Our 2009 Summer Trip - Yellowstone

We took a couple of days for a quick tour of Yellowstone. Yellowstone is one place that we could return to again and again or even spend a couple of weeks and still not do everything we want to. I've gone to Yellowstone many times since visiting there with my parents and it never gets old.

We got to stay at our favorite campground, Bridge Bay. There aren't any hook-ups there and I doubt there are any level capsites. Be prepared with levelling blocks (or firewood may be used as a stop-gap measure), even if you have levelling jacks. At least our jacks and front wheels always need help here. The open vistas, proximity to Hayden Valley and the lake and the facilities at Fishing Bridge suits us just fine. Every time we stay there, we always have surprise visitors and this time was no exception.

The sites aren't level and ours was a back-in, but we've been in less spacious spots.. Even in mid-July it can be cold in Yellowstone ... or it may be hot. You never know.

The following is a brief run-down on the other campgrounds that we've stayed in. But remember that in Yellowstone, the campground is just a place to park while you sleep. If you are spending much more time than that, you're missing out on a wonderful experience of some sort.

Grizzly RV Park in West Yellowstone is a nice, privately run campground. In my view, West Yellowstone, like Jackson, is largely a commercialized tourist trap. Having said that, Grizzly isn't a bad choice. It's located just a block or two from the Park entrance. The drive along the Madison River to the loop road at Madison Junction is scenic and there's almost always wildlife like eagles, swans, elk, buffalo and, if you're lucky, even moose to see as you drive into the Park.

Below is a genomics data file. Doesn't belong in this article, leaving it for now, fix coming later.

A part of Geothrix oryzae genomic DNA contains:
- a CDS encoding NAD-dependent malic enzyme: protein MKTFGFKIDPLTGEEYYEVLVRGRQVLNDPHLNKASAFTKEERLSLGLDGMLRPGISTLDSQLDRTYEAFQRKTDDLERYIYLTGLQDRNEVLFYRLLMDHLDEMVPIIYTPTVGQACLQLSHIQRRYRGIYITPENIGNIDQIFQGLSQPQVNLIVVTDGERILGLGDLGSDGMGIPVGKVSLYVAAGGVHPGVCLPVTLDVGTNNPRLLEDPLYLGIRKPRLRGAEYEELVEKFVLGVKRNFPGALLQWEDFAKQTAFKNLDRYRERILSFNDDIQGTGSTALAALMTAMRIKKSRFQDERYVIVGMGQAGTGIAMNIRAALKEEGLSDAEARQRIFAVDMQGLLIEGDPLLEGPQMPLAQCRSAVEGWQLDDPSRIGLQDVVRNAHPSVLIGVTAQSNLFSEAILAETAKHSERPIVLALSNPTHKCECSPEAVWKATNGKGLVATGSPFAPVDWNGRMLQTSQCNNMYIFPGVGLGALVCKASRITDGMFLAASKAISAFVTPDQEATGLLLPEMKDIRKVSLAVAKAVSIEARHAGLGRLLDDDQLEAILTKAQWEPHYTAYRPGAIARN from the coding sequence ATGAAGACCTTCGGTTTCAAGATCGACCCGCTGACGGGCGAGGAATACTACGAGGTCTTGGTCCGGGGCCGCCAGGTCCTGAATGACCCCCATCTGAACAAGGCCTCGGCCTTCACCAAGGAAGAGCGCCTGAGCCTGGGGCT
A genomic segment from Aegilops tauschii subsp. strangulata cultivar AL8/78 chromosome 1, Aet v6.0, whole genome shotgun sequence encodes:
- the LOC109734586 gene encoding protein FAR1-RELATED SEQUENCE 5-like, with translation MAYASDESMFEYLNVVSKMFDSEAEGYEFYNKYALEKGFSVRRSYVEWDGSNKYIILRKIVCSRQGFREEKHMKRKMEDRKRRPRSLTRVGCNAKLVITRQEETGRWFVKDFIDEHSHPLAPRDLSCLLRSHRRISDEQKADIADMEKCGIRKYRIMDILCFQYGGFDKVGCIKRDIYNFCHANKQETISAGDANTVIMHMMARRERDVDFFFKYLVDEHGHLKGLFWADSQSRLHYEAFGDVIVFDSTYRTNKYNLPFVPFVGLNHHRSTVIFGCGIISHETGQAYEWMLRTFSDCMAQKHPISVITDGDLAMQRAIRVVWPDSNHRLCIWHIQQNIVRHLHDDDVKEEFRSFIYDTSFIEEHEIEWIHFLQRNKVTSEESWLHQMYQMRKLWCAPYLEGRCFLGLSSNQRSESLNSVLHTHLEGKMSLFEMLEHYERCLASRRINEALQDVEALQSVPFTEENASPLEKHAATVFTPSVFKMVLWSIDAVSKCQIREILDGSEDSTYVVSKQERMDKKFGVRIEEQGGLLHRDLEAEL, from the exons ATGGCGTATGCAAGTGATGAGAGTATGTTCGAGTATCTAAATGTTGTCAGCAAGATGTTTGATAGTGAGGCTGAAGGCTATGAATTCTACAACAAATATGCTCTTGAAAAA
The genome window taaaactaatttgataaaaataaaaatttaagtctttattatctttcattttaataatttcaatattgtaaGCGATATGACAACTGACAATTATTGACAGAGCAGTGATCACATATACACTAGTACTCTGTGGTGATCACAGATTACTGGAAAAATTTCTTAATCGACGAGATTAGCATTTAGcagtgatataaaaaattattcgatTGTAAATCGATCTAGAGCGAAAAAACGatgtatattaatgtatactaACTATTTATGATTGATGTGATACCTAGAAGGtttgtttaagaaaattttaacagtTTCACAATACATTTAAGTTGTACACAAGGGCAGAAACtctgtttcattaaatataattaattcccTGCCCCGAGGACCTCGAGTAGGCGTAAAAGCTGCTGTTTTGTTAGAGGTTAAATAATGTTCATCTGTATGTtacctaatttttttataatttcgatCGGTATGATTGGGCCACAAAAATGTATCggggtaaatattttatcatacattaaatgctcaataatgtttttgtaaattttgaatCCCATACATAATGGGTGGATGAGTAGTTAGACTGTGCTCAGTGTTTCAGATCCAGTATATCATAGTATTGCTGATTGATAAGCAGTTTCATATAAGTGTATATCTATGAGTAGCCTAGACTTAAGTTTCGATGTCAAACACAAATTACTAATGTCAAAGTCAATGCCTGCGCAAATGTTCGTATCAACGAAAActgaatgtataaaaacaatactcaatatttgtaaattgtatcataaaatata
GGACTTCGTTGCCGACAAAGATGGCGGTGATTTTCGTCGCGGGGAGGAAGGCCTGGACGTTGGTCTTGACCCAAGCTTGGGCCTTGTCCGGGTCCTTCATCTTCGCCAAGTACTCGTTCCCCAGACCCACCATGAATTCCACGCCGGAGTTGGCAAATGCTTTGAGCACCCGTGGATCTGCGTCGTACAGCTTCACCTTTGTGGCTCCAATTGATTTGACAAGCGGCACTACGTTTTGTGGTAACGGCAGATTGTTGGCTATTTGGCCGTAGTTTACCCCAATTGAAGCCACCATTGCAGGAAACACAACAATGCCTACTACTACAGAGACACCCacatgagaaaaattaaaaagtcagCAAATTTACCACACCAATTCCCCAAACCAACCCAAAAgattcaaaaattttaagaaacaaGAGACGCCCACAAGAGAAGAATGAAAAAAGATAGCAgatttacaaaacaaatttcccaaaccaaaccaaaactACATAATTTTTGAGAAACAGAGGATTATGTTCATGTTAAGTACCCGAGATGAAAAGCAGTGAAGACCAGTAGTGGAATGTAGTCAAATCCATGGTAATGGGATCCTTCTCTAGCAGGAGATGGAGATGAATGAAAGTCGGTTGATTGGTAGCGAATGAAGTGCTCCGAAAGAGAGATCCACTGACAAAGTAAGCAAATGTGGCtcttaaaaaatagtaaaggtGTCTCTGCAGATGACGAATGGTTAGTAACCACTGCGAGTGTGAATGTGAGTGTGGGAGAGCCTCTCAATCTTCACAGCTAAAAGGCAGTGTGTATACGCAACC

Small herd of cow elks alomg the Madison River

Madison Junction is inside the park, sitting at the junction of the Firehole and Gibbon Rivers. The resulting river is called the Madison. Like Bridge Bay there are no hook-ups. It's closer to the geyser basins in the Old Faithful area as well as Norris and Mammoth. Elk and buffalo are frequent visitors.

Fishing Bridge is the only campground inside the Park with full hook-ups. It's sites are closer together than the other campgrounds, but more level. If it were a private campground it would receive poor reviews, but in Yellowstone its location far outweighs any negatives. Wolves, moose, buffalo and even bear may occasionally be sighted inside the campground. At the lake outlet, there are almost always large flocks of pelicans. Fishing is no longer allowed from the bridge or in the outlet as this is prime spawning ground for the native cutthroat trout.

Arriving at Bridge Bay. We needed the mosqito repellant for a couple of days. The resident bull at Bridge Bay - yep, he was waiting for us. And here he is on an early morning stroll near our motorhome.
And now he's near the neighbors. I got a corner of our door in the pic, so you can see how close he was. 2 bucks visited us one morning. And a doe dropped in one evening.

Even though buffalo have been the most prevalent large animal in the Park, there are others, like the deer seen at Bridge Bay. Usually we can count on seeing about as many elk as buffalo, but not on this trip. We also saw 4 bears, including a mother and her cub, a couple of mountain goats (first I remember seeing in Yellowstone), a beaver, a badger and a couple of coyotes. We did not see any moose or (for the first time in years) any wolves.

We didn't get pictures of all of them, but here are some:

This group of cows was the largest elk herd we saw. .This mother and her cub were between Tower Falls and the Petrified Tree road. The cub's in the tree on the right.